ful teams coming here ... some of the
best," Harvey said. "It's going to be a
really good meet."
All of the teams will be looking to
upset the third-ranked Wolverines.
who keep on mowing over the com-
petition. However, the team feels it
has a chance to win at the national
level.
"We've heard of some injuries,
and some people not running well on
some of the teams ranked ahead of us
and around us," Harvey said. "We
just looked at each other and said,
'We can do it ... we can really win the
nationals."'

Spikers look to go over .500 at Indiana, Purdue

By J.L. ROSTAM-ABADI
DAILY SPORTS WRITER
Michigan volleyball coach Greg
Giovanazzi's new plan sounds like a
good one.
"I think at the start of the year, we
worried so much about what the other
team was going to do," Giovanazzi
said. "Now, we're really just focus-
ing on us and playing steady and
trying to improve our game."
The only problem is will he have
the bodies to execute the strategy.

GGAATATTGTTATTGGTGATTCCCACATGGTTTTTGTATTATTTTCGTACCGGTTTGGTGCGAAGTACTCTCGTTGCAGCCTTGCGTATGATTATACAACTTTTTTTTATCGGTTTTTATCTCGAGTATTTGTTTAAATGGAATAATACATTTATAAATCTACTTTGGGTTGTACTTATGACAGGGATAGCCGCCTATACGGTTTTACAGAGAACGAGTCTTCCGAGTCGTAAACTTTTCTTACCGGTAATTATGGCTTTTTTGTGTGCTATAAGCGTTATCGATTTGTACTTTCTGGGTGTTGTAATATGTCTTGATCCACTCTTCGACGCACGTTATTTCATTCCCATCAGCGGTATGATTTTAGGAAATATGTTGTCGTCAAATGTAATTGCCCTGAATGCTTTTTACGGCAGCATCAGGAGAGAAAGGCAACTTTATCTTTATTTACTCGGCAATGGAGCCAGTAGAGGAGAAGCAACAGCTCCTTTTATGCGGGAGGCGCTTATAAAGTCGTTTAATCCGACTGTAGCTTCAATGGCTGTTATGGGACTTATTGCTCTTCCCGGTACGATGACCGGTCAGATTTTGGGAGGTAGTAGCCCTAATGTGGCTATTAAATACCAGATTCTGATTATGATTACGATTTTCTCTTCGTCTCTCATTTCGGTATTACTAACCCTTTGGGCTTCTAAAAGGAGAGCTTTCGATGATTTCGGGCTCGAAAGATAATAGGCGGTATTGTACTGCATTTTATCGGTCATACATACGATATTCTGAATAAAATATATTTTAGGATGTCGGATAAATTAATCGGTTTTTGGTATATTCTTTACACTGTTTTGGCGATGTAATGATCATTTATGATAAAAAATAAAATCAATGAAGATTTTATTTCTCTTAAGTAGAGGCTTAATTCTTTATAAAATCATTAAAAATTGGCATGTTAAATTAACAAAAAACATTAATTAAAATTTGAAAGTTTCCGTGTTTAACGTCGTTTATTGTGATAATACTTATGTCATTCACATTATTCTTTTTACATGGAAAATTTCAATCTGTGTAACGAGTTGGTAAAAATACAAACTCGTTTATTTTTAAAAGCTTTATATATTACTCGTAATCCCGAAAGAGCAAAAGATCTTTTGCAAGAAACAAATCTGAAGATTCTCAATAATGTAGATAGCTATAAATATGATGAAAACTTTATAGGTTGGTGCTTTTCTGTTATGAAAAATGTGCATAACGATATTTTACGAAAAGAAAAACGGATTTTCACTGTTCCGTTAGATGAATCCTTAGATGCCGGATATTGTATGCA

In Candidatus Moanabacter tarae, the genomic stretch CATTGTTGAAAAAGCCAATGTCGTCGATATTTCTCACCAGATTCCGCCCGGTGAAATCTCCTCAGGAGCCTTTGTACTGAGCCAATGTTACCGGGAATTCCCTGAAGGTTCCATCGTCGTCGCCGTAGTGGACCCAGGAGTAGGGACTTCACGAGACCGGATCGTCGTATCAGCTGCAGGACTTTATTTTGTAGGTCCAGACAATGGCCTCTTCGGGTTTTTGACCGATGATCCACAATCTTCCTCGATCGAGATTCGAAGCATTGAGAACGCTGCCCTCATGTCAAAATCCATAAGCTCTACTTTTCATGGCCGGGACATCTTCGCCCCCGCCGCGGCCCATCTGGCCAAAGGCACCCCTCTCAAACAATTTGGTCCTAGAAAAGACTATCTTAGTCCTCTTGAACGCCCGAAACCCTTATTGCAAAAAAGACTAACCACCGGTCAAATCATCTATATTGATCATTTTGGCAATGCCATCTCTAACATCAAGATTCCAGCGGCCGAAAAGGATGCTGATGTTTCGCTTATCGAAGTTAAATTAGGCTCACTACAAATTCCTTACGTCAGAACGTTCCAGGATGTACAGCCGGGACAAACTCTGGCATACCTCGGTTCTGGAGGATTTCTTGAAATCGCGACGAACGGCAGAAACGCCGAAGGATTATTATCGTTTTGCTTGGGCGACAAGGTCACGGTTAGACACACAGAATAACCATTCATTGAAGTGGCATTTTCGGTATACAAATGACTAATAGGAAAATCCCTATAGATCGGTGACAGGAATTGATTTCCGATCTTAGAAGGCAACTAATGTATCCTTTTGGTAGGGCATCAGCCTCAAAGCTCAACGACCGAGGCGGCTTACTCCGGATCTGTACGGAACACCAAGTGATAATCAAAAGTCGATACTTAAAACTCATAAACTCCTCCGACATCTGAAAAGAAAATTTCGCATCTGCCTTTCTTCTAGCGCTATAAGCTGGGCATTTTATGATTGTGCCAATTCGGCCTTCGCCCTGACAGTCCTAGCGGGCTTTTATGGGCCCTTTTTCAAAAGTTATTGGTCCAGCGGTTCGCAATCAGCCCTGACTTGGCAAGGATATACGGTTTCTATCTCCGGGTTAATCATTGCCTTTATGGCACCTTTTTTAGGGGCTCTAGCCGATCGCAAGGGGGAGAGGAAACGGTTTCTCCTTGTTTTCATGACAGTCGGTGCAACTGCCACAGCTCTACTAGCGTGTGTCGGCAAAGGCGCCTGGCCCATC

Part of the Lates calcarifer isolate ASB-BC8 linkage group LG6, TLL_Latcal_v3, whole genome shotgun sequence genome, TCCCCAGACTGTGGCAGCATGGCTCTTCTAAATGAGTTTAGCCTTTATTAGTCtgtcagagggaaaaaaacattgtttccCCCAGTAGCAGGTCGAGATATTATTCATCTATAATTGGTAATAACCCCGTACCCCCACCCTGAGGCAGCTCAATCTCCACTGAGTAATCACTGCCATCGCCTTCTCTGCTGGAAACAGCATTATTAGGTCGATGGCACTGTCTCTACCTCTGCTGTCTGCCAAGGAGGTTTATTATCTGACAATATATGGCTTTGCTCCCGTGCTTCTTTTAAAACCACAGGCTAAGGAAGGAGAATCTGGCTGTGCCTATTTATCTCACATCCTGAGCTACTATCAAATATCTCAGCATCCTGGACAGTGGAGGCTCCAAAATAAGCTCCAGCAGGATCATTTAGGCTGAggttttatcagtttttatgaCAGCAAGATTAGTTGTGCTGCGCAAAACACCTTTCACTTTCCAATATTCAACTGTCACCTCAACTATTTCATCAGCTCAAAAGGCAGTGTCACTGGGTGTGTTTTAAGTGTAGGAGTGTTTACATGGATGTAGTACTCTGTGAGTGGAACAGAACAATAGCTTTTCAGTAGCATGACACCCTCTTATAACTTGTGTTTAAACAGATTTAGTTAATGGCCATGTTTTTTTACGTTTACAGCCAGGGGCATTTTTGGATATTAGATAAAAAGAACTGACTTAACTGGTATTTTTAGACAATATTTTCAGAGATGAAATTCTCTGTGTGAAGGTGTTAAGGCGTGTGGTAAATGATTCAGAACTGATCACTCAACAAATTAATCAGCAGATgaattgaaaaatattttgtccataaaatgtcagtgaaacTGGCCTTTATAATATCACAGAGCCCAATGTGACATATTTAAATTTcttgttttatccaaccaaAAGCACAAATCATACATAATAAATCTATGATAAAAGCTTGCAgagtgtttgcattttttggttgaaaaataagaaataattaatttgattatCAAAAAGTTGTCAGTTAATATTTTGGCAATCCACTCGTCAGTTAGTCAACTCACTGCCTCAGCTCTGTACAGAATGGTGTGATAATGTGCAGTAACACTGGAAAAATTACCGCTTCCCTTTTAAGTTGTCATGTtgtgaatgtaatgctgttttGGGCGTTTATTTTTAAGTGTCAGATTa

The Wolverines try implementing
the plan this weekend, when they
visit Indiana tonight and Purdue to-
morrow and try to bounce back from
a three-set loss to Notre Dame three
days ago.
With prominent injuries,
Michigan's side of the net is full of
questions. The Wolverines (3-3 Big
Ten, 7-8 overall) are still without se-
nior outside hitter Michelle Horrigan,
who is suffering from an ankle injury
andjunioroutside hitter Aimee Smith,

Penn State's secondary has picked off nine , ~.
passes thus far this season (14 in all).
Again, the Nittany Lions are long on exper-
ience with four senior starters. On the other
hand, Michigan has only three interceptions
and has been burned deep on more than one
occasion this year. Look for Pennsylvania
native Ty Law to step up this weekend. A@x>antage EN[N STATI
OUTCOME: PENN STATE 24, MICHIGAN 21

whose shoulder injury continues to
be a problem.
"Health-wise, we're concerned
still about Aimee," Giovanazzi said.
"She's going to play the whole game
... We're just going to try not to set
her too many balls. We're not going
to have her be a focus offensively, but
we need her blocking and her defense
and her passing.
"We're going to try to give the